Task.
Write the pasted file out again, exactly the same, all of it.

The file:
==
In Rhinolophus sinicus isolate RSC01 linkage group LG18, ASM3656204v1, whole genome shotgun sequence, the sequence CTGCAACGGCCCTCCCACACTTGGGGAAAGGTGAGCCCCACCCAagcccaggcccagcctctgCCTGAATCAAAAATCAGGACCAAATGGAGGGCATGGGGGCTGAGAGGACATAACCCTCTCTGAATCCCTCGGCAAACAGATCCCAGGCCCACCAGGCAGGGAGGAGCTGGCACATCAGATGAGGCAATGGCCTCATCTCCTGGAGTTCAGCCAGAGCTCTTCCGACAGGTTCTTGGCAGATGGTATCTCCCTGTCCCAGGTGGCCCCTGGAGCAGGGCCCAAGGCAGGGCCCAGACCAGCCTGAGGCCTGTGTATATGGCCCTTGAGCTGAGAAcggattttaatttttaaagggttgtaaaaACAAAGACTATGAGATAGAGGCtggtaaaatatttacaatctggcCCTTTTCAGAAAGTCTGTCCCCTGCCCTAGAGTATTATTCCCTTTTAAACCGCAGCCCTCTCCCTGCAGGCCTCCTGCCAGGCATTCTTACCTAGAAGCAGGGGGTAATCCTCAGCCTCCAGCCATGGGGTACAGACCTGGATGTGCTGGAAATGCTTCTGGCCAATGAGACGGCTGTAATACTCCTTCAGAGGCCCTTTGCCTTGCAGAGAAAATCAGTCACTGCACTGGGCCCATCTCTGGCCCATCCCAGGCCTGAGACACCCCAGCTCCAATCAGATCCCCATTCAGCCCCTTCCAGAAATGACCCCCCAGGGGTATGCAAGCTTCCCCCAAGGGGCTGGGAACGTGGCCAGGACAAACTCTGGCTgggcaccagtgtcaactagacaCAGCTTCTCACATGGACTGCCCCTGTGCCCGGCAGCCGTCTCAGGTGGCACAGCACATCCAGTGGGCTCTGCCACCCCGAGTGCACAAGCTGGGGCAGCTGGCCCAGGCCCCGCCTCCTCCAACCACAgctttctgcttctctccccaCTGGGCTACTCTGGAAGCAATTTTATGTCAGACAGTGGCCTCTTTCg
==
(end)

In Rhinolophus sinicus isolate RSC01 linkage group LG18, ASM3656204v1, whole genome shotgun sequence, the sequence CTGCAACGGCCCTCCCACACTTGGGGAAAGGTGAGCCCCACCCAagcccaggcccagcctctgCCTGAATCAAAAATCAGGACCAAATGGAGGGCATGGGGGCTGAGAGGACATAACCCTCTCTGAATCCCTCGGCAAACAGATCCCAGGCCCACCAGGCAGGGAGGAGCTGGCACATCAGATGAGGCAATGGCCTCATCTCCTGGAGTTCAGCCAGAGCTCTTCCGACAGGTTCTTGGCAGATGGTATCTCCCTGTCCCAGGTGGCCCCTGGAGCAGGGCCCAAGGCAGGGCCCAGACCAGCCTGAGGCCTGTGTATATGGCCCTTGAGCTGAGAAcggattttaatttttaaagggttgtaaaaACAAAGACTATGAGATAGAGGCtggtaaaatatttacaatctggcCCTTTTCAGAAAGTCTGTCCCCTGCCCTAGAGTATTATTCCCTTTTAAACCGCAGCCCTCTCCCTGCAGGCCTCCTGCCAGGCATTCTTACCTAGAAGCAGGGGGTAATCCTCAGCCTCCAGCCATGGGGTACAGACCTGGATGTGCTGGAAATGCTTCTGGCCAATGAGACGGCTGTAATACTCCTTCAGAGGCCCTTTGCCTTGCAGAGAAAATCAGTCACTGCACTGGGCCCATCTCTGGCCCATCCCAGGCCTGAGACACCCCAGCTCCAATCAGATCCCCATTCAGCCCCTTCCAGAAATGACCCCCCAGGGGTATGCAAGCTTCCCCCAAGGGGCTGGGAACGTGGCCAGGACAAACTCTGGCTgggcaccagtgtcaactagacaCAGCTTCTCACATGGACTGCCCCTGTGCCCGGCAGCCGTCTCAGGTGGCACAGCACATCCAGTGGGCTCTGCCACCCCGAGTGCACAAGCTGGGGCAGCTGGCCCAGGCCCCGCCTCCTCCAACCACAgctttctgcttctctccccaCTGGGCTACTCTGGAAGCAATTTTATGTCAGACAGTGGCCTCTTTCg